Conjoined twins sharing liver, umbilical cord born in Delhi’s Kasturba Hospital | delhi | Hindustan Times
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Conjoined twins sharing liver, umbilical cord born in Delhi’s Kasturba Hospital

Conjoined twins develop when an early embryo only partially separates and form two babies. The twins most often remain joined at the chest, abdomen or pelvis.

delhi Updated: Mar 06, 2017 10:44 IST
Anonna Dutt
Conjoined twins are extremely rare -- only one in 2 lakh babies born are conjoined – and very few survive beyond the first few days of birth because of complications.
Conjoined twins are extremely rare -- only one in 2 lakh babies born are conjoined – and very few survive beyond the first few days of birth because of complications.(Representative image)

Twin girls conjoined at the abdomen and sharing a liver and umbilical cord were born at Delhi’s Kasturba Hospital on Saturday night.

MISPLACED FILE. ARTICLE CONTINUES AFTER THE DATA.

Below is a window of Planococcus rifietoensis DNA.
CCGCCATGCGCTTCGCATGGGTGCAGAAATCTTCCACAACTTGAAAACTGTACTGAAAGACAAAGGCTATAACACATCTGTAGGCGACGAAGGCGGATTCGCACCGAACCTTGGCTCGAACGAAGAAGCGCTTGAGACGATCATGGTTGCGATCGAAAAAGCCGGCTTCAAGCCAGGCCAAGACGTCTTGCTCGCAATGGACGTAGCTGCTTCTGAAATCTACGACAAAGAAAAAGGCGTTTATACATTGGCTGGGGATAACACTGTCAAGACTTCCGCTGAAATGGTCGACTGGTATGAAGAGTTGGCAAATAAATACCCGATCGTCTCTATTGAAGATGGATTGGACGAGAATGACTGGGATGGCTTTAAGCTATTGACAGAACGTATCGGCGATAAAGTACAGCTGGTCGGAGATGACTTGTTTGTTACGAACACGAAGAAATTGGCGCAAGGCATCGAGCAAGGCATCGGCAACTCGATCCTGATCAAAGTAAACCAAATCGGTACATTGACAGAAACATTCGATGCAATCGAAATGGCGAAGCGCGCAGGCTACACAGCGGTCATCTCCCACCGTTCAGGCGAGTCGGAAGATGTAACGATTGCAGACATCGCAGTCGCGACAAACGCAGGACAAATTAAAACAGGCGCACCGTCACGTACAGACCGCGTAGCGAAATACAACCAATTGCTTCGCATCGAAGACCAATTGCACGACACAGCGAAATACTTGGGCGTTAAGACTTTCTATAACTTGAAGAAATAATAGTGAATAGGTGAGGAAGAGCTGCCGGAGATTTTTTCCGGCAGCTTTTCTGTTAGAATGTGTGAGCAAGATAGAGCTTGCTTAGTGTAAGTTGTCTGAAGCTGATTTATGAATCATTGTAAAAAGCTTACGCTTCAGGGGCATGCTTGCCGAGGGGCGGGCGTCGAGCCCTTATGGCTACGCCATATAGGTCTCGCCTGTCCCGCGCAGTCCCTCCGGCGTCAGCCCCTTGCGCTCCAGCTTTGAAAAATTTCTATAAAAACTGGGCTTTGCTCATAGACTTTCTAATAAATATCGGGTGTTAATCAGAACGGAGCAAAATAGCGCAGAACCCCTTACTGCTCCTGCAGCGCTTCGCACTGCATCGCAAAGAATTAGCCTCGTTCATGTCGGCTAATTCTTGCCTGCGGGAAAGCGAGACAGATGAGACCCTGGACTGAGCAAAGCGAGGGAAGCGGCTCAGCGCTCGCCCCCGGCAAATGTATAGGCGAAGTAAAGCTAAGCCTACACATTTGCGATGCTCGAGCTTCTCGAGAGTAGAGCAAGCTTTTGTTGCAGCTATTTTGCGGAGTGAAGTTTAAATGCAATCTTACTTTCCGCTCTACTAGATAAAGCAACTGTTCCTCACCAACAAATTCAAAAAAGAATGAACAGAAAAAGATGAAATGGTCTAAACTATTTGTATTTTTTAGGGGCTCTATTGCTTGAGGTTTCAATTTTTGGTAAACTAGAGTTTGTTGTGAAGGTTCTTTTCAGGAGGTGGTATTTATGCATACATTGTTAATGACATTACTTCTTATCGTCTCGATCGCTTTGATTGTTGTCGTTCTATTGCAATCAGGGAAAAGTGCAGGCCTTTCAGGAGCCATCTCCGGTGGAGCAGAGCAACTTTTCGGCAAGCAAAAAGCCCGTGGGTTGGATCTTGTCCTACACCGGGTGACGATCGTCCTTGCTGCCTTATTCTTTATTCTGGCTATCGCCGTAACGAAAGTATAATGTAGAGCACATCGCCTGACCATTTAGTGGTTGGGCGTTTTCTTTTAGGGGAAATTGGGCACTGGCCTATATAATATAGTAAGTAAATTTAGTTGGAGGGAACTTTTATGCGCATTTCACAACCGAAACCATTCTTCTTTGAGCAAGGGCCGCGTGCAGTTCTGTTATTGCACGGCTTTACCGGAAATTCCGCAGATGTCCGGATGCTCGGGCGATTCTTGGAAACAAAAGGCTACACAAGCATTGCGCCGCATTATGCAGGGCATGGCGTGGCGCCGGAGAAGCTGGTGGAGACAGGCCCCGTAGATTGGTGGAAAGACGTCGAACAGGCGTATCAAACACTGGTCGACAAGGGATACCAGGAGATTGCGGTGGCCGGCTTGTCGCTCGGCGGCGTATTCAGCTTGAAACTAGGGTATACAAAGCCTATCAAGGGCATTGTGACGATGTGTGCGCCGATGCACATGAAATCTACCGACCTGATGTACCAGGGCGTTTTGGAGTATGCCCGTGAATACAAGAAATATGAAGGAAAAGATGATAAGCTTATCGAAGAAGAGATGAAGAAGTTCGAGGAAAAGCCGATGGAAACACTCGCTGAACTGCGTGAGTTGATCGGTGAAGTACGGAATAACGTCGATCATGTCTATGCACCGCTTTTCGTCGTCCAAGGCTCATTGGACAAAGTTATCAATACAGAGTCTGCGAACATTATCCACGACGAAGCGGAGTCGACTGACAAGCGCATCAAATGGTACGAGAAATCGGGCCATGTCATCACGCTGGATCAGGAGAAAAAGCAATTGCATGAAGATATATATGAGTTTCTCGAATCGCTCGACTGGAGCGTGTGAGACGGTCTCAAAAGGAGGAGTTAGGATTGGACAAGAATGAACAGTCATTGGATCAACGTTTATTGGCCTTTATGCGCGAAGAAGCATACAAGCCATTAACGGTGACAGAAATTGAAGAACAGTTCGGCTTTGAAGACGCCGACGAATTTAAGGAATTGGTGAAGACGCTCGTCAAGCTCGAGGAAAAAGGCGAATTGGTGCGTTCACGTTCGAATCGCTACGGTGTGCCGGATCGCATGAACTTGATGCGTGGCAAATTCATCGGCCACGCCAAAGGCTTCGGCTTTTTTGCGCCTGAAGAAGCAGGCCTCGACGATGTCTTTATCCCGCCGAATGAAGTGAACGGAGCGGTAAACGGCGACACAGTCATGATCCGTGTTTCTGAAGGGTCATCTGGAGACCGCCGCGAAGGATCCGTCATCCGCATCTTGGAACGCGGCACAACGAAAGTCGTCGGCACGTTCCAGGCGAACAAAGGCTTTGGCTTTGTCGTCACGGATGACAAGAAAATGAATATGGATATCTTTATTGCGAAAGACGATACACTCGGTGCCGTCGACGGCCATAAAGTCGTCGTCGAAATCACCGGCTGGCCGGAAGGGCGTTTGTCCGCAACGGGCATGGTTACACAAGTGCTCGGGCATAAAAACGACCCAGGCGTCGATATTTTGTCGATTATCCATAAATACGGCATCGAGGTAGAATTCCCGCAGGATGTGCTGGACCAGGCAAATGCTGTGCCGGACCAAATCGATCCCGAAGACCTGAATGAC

Conjoined twins are extremely rare -- only one in 2 lakh babies born are conjoined – and very few survive beyond the first few days of birth because of complications.

Conjoined twins develop when an early embryo only partially separates and form two babies. The twins most often remain joined at the chest, abdomen or pelvis.

Read|Conjoined teen sisters building new life in Hyderabad shelter home

“The woman came to us in labour. She was not registered with us and her ultrasonography from other labs showed that it was twins,” said Dr Anil Kumar Duggal, consultant and incharge of Neonatal Intensive Care Unit (NICU), who has been looking after the babies.

The woman was taken inside for an emergency caesarian section delivery.

“Once the babies were delivered we realised that the babies were joined at the abdomen. They shared the umbilical cord,” said Dr Duggal.

They had to be taken to the NICU immediately as they had breathing problem and almost went into a circulatory shock.

The birth-weight of the babies together was 4.2kg. A healthy baby weighs 2.5 kg or more.

An ultrasonography done the day after the delivery showed that the babies shared the liver.

“Both the babies share equal blood supply and are healthy. Surgeons can divide the liver between them. Since the liver has regenerative properties, both the babies can survive with half of it. They have been moved to Lok Nayak hospital for further treatment,” said Dr Maruti Sinha, senior consultant of gynaecology at the hospital.

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